New Delhi: Indian Prime Minister Manmohan Singh Saturday called for "holistic development" in backward areas to fight Left-wing extremism and admitted that government-sponsored schemes "have not worked well" in bridging the alienation of the tribals who are being lured by Maoist rebels.
"The problems of marginalised sections of our country, many of whom live in areas which are affected by Left-wing extremism, call out for special attention," Manmohan Singh said, addressing the annual meeting of the National Development Council here.
"Our development schemes have not worked well in these backward and impoverished parts of our country, particularly the areas inhabited by the adivasi (tribal) population," he said, in a shift from the government`s policy of tackling the Left-wing insurgency as a law and order problem.
He also called for "a concerted effort to bridge the development deficit in these backward areas".
The prime minister said the suggestion by chief ministers in the meeting have been taken note of.
"The Planning Commission is working on integrated plan of development of selected backward districts which would help strengthen the development element in the fight against extremism keeping in mind the suggestion made here," he said.
The Left-wing extremism and the ways to tackle it in 33-affected districts of the mineral rich east and central India figured prominently in agenda of the 55th meeting of the NDC chaired by the prime minister.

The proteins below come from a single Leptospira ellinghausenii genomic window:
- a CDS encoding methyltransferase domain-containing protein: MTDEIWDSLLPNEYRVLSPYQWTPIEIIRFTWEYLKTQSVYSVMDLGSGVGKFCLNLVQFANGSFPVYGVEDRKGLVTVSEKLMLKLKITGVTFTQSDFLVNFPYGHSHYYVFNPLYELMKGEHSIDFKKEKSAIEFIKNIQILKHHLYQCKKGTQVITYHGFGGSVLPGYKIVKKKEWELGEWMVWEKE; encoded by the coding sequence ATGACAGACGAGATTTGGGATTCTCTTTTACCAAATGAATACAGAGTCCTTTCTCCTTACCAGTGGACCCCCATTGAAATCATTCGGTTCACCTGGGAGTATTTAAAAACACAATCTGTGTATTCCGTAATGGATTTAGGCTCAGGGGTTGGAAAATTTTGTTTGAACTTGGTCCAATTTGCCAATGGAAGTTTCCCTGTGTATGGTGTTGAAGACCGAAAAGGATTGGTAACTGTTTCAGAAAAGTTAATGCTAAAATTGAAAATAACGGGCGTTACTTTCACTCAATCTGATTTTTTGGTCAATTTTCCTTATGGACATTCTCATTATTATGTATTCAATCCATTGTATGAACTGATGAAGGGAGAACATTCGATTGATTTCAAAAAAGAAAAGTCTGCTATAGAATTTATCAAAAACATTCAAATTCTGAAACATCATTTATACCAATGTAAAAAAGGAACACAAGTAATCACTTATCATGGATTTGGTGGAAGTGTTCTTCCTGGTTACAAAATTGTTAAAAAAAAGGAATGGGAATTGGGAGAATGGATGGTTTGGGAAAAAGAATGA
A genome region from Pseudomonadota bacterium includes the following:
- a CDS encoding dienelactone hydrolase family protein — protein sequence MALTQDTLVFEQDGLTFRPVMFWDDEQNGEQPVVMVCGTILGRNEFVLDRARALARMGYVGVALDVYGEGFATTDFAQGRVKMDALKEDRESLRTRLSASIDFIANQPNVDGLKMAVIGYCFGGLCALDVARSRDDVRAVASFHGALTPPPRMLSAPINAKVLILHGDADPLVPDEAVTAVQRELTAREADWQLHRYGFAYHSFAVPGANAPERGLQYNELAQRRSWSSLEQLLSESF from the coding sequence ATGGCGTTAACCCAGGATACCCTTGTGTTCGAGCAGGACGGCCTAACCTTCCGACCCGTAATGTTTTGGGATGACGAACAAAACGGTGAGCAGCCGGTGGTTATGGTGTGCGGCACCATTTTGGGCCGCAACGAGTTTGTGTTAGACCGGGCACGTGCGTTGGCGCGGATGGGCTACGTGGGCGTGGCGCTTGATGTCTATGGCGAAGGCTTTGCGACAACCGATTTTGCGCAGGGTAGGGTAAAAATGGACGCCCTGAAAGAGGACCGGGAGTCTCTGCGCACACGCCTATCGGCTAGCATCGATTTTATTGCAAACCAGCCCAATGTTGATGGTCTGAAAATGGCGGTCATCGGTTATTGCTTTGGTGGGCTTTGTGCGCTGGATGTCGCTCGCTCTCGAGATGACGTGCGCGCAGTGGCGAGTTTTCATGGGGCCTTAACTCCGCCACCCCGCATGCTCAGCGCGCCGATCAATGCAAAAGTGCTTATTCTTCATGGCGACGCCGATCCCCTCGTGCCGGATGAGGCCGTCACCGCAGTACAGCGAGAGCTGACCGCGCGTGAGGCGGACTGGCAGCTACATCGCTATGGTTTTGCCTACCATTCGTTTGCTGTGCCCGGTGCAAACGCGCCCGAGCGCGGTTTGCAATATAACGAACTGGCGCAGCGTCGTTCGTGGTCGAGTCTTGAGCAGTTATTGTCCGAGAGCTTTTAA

On Saturday, Manmohan Singh didn`t refer to Maoist insurgency as the "biggest" internal security challenge of the country as he had been repeatedly saying so, but called for "a concerted effort to bridge the development deficit" to tackle the alienation of the impoverished people.
In a discussion paper prepared by the Planning Commission ahead of the daylong meeting, it was noted that the country`s tribals, who account for 8.2 percent of the 1.2 billion population, had not benefited adequately from India`s development.
The paper linked the lack of adequate development in tribal areas to the Left-wing extremism.
The apparent shift in the government policy is being attributed to the Congress president Sonia Gandhi-led National Advisory Council (NAC).
Many members of the NAC are said to be opposed to Home Minister P. Chidambaram`s policy of tackling the problem with police action.
Manmohan Singh said the government would "reduce whatever sense of alienation that may exist among the `adivasis` living in these areas. As the word `adivasi` implies, they were the original inhabitants and their rights must be fully protected".
At the same time he said there should be no doubt that Maoist insurgency needed to be "met with and it will be met with the centre and the states cooperating fully with one another".
But this, he said, "must be supplemented by action on two other fronts. We must recognise that good governance alone gives people a sense of participation and empowerment. Failure to implement the (Forest Rights Act and Panchayati Raj Act) laws in letter and spirit reduces the credibility of our commitment to bring development to these neglected regions."
He exhorted that these areas "must be provided with additional resources for development and the development programmes must be aligned to the special circumstances of these areas".
"I have asked the Planning Commission to design a holistic development programme for these areas in consultation with the states and other stakeholders," the prime minister said.